Forde asked, "That is a problem that is being addressed?"

"Yes it is," Richards said. "First of all we don’t have any control when an officer goes before the psychologist and he is recommended to be placed on leave for a particular period of time because he is on stress or something to that effect."

Forde asked if it takes a long period of time to return officers back to duty after an investigation.

"It does and it all depends on how complex the investigation is," Richards said.

Long said the department needs more well-trained captains and other high ranking officers, and that promotional exams should have more V.I. specific content.

Currently the Department of Personnel administers the exams, which have a bibliography to study, but no VIPD and information specific to the Virgin Islands. More V.I. specific questions would make the training more relevant.

"They can develop questions on use of force, vehicle pursuits … those are things officers need to know, rather than reading a paragraph and telling what the main point was," Long said.  He suggested an officer be assigned to personnel to help develop questions for advancement exams.

Also the exam guides should be available online, he said. Currently there is a single, paper guide, so that if one officer is using it, no one else can study. Having all the study materials online would give officers a chance to download and study at their leisure, which would likely mean more officers would do well on the exams, he said.

Sen. Justin Harrigan asked about how the department can get more officers.

"Many fail the exam and I notice the department is having a very difficult time. I would say you have to broaden the pool, and bringing people from the outside is almost a no-no," Harrigan said.

Long said the NYPD goes to military bases and colleges that have criminal justice programs to recruit.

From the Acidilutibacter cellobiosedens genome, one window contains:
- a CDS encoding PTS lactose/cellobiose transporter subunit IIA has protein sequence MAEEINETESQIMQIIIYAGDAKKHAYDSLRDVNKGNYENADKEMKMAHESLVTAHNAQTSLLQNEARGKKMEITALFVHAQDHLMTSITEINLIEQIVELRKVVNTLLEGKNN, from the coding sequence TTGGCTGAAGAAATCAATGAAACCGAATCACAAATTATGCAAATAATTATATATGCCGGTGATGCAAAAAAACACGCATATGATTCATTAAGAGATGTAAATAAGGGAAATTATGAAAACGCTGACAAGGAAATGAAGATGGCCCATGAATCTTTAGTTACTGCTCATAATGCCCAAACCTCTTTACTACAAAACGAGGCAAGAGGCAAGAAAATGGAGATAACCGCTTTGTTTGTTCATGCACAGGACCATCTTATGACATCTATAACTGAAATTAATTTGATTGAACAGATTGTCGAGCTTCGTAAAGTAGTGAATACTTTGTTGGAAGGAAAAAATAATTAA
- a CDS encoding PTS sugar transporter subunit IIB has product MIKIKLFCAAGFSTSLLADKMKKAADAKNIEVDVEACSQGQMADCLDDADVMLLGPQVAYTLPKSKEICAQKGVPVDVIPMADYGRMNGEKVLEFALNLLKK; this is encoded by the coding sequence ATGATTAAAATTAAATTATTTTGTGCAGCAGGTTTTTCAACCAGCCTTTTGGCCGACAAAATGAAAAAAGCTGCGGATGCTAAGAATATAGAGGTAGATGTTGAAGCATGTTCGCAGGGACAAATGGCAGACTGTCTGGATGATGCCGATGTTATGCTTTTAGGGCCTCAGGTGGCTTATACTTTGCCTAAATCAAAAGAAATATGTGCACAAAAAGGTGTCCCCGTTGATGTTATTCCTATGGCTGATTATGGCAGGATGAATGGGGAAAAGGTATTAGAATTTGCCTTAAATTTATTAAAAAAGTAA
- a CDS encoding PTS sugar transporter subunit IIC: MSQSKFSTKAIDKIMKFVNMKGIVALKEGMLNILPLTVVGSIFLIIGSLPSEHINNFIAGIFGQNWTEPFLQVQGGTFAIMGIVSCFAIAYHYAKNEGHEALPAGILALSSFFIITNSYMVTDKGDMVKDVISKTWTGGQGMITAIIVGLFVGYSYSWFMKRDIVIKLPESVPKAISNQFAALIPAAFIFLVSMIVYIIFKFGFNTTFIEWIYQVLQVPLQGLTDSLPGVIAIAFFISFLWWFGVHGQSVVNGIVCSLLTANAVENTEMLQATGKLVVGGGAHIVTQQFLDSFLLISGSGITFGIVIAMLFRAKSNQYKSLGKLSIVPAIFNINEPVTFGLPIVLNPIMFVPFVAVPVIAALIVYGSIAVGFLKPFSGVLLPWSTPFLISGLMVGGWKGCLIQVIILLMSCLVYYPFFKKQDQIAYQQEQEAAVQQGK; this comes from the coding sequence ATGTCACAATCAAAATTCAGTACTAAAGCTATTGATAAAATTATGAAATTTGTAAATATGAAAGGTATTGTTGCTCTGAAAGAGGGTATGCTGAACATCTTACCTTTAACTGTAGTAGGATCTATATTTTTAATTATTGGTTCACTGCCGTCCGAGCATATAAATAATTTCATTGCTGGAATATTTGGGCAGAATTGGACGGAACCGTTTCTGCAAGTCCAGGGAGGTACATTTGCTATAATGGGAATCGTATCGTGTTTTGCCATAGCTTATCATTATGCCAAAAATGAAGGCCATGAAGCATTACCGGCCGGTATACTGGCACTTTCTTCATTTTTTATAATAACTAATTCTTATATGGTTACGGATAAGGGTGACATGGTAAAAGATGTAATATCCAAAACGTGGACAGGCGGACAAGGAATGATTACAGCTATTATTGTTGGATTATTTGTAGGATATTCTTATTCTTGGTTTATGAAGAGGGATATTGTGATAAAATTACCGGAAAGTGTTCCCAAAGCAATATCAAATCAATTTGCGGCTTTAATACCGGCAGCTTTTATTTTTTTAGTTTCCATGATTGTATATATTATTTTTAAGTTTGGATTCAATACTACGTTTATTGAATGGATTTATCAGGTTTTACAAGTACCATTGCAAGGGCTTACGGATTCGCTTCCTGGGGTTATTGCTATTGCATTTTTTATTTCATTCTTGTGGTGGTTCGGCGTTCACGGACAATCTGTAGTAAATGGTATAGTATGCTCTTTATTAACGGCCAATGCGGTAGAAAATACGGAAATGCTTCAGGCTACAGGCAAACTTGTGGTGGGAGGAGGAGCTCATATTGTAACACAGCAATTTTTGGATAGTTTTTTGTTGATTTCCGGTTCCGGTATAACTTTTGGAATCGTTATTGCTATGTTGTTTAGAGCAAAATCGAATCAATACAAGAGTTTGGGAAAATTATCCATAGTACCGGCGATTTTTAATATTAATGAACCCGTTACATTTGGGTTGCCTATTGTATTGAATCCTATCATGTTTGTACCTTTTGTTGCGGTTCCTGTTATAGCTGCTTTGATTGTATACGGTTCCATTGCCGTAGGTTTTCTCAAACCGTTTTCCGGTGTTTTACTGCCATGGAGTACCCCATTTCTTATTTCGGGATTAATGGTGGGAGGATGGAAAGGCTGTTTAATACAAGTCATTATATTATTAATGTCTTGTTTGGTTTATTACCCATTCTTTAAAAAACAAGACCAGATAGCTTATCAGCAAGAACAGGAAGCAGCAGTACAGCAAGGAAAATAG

Dunne suggested some candidates that pass the test may fail marijuana drug tests, and some of those may bear a closer look.

"This may cause some consternation here and create a little turmoil but I think in the day and age we live in you need to take another look at that marijuana situation and see just what it tells you about a candidate that may fail on a marijuana test. Is that someone that’s an all the time user or smoked recreationally? I think maybe there is some sort of triage you can do there. You know, marijuana is legal in four states in the mainland now and I’m not a proponent, but I think it’s worthy of a discussion," Dunne said.

"I don’t know where I would come down on it but perhaps it is worthy of a discussion within a group such as this," he said.

Harrigan responded, "Okay, well the senator that pushes that particular subject is not here today but he would be glad to know that you brought it up."

Other issues affecting the department include a widely held view that advancement is affected by nepotism and favoritism. Also many officers told T&M surveyors that they are hesitant to police aggressively because they think they will be punished, blaming the federal consent decree.

VIPD and T&M officials said that was an excuse and not based in reality. Deputy Police Commissioner Curtis Griffin said few officers receive complaints at all, and of those who "a minority of the officers are even charged. And a minority of those are terminated. … so it is a very small minority of officers who are displaying that attitude."

Money and resources are factors in addressing all of these issues.  Near the end of the hearing, Cannon said the commissioner and top police brass would have difficulty adding these new priorities to their schedules and said his company stands "ready to assist in overseeing implementing many of these recommendations," if the territory would consider hiring them.

Sen. Nereida "Nellie" Rivera-O’Reilly asked what they would recommend doing immediately.

Long said, "I would start with the technology. That is one you can immediately address. It would be one of my first priorities."